There followed a long moment of deliberation as I contemplated taking shelter with the saint versus forging ahead.  It didn’t seem as if a lot of heavy weather was stacked up behind the darkening cumulus so I pushed on.  A good decision, as a passing sunshower passed rapidly and once again the sky was reassuringly blue.  Small farms cropped up on one or another side of the road and grazing land as well.  A couple of black bulls lazed in the sun behind a creaky fence made of thin strands of barbed wire.  They ignored me, which was just as well as I had nothing red with which to sidestep a charge.

Soon I was well up in the foothills.  Standing on the shoulder of the dirt road, I could look down into their narrow pockets where sinuous streams caught the glint of the sun.  Clusters of pine or pine-like trees and lush, stunted vegetation swept across the sides of one ravine after another rolling into the east.  The higher hills still ahead were no longer dark green but a bright emerald green and beckoning.  And back where I came from, the city spread beneath my toes like colorful, glittering pebbles with a backdrop of deep, dark blue sea under a fine, powder blue sky.

What could be a lovelier to sight to contemplate, the day before one leaves for the desolate ice, than the most verdant vegetation?

*     *     *

Ning Zeng came in shortly after I got back, having gone jogging and shopping.  I wanted to know more about something he told me the other day about the latest trends in climate science.  We sat down in the dining room.  The accepted theory for warming and cooling cycles, he explained, is that factors like the wobble and tilt of the Earth on its axis, the influence on Earth’s orbit of that of other planets in the solar system, and the elliptical nature of the Earth’s orbit account for differences in the amount of solar radiation reaching the Earth.  These differences explain a 100,000-year cycle of glaciation and climate change correlated with glacial advance and retreat.  Recently, information from ice-core studies and from the coring of ocean sediments (which provide more and better data) made it possible to model the effect of the planetary factors over the last 21,000 years.  These models, however, predict a decrease rather than an increase of temperature.  An expert named William Ruddiman ascribed the discrepancy to human impact.  Human impact over 21,000 years?  According to Ruddiman, the clearing of trees by early farmers contributed to the build-up of carbon dioxide and the consequent warming trend we observe today.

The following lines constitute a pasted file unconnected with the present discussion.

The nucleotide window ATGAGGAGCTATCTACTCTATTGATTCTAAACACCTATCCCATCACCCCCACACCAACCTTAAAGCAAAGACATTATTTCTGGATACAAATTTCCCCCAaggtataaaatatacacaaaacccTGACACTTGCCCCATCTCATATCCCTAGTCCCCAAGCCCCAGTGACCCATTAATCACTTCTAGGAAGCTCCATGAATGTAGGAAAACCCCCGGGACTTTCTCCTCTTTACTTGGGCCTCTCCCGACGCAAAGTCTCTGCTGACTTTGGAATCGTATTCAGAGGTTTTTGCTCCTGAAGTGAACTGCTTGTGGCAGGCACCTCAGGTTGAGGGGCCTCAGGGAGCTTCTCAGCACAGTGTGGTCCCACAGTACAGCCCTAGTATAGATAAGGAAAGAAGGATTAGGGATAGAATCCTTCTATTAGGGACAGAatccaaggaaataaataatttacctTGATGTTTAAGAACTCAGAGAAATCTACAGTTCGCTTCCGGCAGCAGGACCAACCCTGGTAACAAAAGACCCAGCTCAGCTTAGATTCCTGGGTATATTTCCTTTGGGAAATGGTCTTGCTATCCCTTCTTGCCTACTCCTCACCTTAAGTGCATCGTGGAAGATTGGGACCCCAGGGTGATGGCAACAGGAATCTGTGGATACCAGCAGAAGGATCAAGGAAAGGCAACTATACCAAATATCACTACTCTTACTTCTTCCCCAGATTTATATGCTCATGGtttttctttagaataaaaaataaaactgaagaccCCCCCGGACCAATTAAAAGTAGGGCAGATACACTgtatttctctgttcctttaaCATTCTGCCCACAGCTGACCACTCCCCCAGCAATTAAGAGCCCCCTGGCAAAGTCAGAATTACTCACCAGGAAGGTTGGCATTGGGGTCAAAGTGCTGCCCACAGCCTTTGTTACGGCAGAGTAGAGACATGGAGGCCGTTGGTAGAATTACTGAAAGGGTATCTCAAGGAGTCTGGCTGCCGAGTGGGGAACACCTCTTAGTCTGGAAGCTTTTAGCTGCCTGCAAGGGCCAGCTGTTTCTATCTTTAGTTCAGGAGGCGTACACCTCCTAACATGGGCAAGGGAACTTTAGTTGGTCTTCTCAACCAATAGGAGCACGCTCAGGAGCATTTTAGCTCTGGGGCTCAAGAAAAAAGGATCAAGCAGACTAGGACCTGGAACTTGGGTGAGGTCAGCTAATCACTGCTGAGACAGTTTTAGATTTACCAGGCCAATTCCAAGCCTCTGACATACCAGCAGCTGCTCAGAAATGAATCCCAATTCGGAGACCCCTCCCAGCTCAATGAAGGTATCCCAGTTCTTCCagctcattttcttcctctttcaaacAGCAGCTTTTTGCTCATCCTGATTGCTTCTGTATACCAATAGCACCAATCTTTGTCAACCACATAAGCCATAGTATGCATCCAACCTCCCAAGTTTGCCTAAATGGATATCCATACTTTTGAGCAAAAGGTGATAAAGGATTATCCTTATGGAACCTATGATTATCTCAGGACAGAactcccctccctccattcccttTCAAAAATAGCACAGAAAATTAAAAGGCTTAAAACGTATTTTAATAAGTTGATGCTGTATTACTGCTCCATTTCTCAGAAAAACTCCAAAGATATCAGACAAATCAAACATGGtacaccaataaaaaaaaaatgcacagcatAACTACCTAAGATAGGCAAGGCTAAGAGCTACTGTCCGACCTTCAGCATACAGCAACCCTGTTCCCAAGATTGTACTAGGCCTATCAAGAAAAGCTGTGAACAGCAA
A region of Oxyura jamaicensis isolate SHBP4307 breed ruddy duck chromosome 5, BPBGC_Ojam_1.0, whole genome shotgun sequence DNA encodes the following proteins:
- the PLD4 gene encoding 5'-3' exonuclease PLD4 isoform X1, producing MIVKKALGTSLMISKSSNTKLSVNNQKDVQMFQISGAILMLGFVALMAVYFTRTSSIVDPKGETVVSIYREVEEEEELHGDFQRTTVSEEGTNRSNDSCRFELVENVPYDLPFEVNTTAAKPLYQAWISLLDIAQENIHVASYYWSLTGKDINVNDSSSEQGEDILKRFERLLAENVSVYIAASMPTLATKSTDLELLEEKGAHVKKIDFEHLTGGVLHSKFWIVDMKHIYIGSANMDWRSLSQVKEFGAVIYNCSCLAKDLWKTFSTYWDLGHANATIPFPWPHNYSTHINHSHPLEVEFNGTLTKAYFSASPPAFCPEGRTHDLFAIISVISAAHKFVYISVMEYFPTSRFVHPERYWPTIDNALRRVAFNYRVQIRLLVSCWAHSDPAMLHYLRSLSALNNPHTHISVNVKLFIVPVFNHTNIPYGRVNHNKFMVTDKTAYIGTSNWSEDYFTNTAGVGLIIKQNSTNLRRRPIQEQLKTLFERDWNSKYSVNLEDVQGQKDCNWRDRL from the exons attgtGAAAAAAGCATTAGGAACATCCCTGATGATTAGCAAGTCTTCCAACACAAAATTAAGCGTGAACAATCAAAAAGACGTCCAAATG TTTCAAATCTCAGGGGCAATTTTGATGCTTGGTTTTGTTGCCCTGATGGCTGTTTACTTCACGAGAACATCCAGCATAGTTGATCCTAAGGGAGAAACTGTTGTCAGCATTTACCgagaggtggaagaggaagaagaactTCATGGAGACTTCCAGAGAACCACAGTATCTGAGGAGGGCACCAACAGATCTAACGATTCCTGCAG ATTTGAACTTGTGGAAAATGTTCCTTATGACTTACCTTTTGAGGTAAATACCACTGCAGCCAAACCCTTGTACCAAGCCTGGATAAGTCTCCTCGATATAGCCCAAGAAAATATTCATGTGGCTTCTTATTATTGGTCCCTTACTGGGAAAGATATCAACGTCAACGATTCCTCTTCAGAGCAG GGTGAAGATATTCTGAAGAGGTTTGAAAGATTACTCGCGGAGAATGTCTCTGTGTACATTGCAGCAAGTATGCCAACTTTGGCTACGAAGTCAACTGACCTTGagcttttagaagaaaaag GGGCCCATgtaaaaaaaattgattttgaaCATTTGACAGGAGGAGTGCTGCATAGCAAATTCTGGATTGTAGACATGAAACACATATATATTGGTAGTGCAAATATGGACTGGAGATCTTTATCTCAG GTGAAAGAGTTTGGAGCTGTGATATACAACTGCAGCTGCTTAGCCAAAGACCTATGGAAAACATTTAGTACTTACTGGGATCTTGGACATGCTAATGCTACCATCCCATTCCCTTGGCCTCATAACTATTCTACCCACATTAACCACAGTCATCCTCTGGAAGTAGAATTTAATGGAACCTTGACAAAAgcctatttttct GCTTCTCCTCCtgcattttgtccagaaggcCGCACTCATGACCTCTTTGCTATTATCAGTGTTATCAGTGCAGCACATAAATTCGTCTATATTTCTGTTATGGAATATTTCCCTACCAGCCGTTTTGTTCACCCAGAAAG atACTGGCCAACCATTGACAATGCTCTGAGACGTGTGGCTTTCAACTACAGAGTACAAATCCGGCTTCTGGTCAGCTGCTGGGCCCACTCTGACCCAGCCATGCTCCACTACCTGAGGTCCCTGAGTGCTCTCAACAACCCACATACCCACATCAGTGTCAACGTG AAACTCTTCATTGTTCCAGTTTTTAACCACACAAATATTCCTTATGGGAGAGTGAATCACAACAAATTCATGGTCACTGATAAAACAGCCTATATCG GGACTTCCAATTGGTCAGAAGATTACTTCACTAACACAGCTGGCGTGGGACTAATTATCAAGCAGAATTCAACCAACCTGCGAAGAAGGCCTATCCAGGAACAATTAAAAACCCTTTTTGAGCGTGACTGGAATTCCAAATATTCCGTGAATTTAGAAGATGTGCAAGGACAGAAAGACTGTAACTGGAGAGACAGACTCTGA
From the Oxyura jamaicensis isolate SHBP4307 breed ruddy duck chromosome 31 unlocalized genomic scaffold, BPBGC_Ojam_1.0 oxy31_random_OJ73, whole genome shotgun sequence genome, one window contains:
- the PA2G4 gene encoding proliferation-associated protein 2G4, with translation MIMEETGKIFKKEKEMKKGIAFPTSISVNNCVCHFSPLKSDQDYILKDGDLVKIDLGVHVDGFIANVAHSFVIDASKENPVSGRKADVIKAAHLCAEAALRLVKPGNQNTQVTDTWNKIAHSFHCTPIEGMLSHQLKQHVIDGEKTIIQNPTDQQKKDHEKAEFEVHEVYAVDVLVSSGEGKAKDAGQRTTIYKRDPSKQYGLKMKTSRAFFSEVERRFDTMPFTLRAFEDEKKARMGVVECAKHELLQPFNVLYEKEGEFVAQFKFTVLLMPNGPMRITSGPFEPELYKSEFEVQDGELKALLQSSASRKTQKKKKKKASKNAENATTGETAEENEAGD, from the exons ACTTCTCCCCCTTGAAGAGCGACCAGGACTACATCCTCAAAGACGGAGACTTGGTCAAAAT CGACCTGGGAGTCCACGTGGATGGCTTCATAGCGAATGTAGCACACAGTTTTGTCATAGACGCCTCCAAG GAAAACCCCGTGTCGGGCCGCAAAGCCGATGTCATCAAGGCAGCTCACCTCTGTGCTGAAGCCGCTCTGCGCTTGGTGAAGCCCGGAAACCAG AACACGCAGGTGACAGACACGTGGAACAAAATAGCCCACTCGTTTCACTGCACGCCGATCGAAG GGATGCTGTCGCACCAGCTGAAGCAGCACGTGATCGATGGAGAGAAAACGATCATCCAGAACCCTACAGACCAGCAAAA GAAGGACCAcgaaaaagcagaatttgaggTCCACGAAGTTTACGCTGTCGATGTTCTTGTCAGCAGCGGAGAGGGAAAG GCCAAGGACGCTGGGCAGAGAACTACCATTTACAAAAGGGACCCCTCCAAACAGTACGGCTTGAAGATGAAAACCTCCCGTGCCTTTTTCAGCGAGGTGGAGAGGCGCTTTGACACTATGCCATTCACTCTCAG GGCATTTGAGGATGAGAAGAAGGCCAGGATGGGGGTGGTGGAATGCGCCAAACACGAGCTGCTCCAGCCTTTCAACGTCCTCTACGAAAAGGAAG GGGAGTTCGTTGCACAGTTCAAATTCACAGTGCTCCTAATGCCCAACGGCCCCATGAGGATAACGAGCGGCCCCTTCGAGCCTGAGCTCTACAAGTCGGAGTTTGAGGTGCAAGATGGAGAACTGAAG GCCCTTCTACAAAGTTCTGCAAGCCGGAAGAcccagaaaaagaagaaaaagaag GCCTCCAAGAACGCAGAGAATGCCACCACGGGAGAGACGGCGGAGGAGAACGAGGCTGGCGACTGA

But Ruddiman has been having second thoughts about the tree-clearing version of the human-impact hypothesis and is searching for an alternative explanation.  He has settled on the peatland factor.  “Peatland” refers to wetlands like swamps and tundra, which is a frozen swamp.  Wetlands are carbon pools.  When swamps are drained, bacteria can metabolize the organic compounds that had been piling up in the pool.  Bacterial activity releases CO2.  Having maneuvered himself into a corner, Ruddiman has pegged the early drainage of swamps as a critical factor in climate change.

“But how much peatland is there really?” Ning wondered.  He is a well set-up fellow with short, bristly hair and a jowly face, which became expressive.  “Throughout northern Canada, for example, are some areas of peatlant,” he said.  “But all of Canada and part of the U.S. was covered by a glacier 21,000 years ago.  People ignore the amount of peatland and all of the buried carbon that was compressed by the glacier.  No one asks what happens to it.  I submitted a paper to the National Science Foundation on my theory.  Basically, I was ignored.  But if I can find physical evidence for the theory…”

Chris Johnson, Les Werner´s research assistant, entered the dining room.  “Anyone hear anything?  About the flight?”

Sheldon Bart
Wilderness Research Foundation
© 2010